Ok, sure, its annoying to have to wait 2 hours while the couple is off doing some on-location photoshoot in their wedding duds, but usually this is not the reason why there is a break between Ceremony and Reception. More than likely, their ceremony space, church, or venue didn’t give them any choice. It may even been a cultural or religious thing. For those of you planning weddings where this might be an issue, Â make sure everyone understands the schedule for the day in advance. Put a cute timeline on your wedding website! Print a schedule and hand it out at the rehearsal! If guests arrive and are SURPRISED about the fact that there is a 5 hour break, you are going to have some very pissed off guests. If you have to work around a break in your day, make suggestions for things to do or see in town and give your guests time to actually do something with their afternoon instead of just waiting around getting drunk at the hotel bar. Also keep in mind the dress code for the event, no one wants to spend all day in their evening wear.
People who love you shouldn’t give a crap if other people who love you want to talk about it. But if you are worried about someone running long, ask to see their speech ahead of time or put a time limit on each person giving a toast. Stick to 2-3 short toasts and no one should complain, but if you want more, guess what! It’s your wedding and you can have as many or as few reveling toasters as you want!
Seating Charts & The Elements
Not every guest is a Special Snowflake that gets a VIP seat. Someone will end up near some speakers or the bathroom or at a table with Weird Aunt Marge. All you can do is create a seating chart that at least tries to take into account things like bathrooms, DJ booths, drafty doorways, weird aunts, etc… and just remember you can’t please everyone. If you are doing a cocktail party or casual reception, you can skip the seating chart all together, but if there is a seated dinner, you should at the very least give your guests a table to sit at. Free-for-all seating can be hard on your guests, especially if they don’t know anyone else besides you! If you are having an outdoor wedding, have a Plan B for if it rains/is too hot/is too cold/is muddy, etc… Plan ahead. You are not at fault for the weather, but if you plan for the worst, everyone will be happier!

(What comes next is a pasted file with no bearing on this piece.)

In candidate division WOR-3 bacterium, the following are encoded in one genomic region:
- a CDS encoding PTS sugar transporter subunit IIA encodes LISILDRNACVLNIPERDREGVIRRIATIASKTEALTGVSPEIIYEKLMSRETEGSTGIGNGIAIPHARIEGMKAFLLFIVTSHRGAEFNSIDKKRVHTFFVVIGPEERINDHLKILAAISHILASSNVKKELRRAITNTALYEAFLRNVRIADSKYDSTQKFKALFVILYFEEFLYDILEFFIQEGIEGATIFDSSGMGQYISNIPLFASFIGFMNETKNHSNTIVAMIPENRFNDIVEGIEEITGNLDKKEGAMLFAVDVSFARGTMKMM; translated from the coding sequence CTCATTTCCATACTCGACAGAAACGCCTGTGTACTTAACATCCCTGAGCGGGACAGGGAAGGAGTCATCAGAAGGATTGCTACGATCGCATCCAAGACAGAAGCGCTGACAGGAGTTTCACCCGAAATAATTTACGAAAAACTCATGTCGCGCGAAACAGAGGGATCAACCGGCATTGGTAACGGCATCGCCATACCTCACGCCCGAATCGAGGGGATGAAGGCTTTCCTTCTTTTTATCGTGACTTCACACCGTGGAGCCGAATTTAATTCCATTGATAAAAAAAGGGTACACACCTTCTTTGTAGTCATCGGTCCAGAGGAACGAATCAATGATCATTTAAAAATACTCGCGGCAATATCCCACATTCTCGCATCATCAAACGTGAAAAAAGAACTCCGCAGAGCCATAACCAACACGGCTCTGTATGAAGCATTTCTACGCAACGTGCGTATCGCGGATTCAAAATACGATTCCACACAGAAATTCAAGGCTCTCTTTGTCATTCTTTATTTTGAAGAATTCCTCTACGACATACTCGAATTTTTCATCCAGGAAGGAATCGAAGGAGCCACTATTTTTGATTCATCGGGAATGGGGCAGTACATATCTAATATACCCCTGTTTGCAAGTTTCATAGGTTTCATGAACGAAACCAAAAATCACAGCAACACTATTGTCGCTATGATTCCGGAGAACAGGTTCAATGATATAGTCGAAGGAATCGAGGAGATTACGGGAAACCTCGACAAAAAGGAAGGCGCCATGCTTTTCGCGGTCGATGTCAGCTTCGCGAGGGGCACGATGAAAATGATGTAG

The Electric Slide & Single Ladies
Group Dances, Bouquet Toss, Garter Toss, etc… This is the time where you need to really know your guests and what they will enjoy, acknowledge it, but then do what feels best for you. We skipped the Bouquet Toss and Garter Belt bullshit because its gross, anti-feminist, single-shaming, and honestly, no one missed it. If you want that stuff, you do you! Some single people feel off-put by those traditions so don’t make it mandatory. Usually guests only feel bullied into participation when the couple hires some loud mouth DJ who doesn’t know how to work the crowd. Easy solution, vet your DJs better and hire someone who gets your vibe! You could also consider having a friend or family member be the MC rather than the DJ for a more personal touch! Entertainment is important and your music should reflect who you are as a couple, but throw in some popular songs too if you want everyone out dancing! Some folks really love those big group line dances, but if that isn’t you or your friends’ scene, maybe tell the DJ to skip ’em.
But really, just do what you want…
Hopefully this helps put some things in perspective for you and your partner. In the end, your wedding is a reflection of you as a couple and shouldn’t be just checking boxes of what you are “supposed” to do because your Mom/Dad/Best Friend says so. Be yourselves, if you are enjoying the day, your guests likely will too!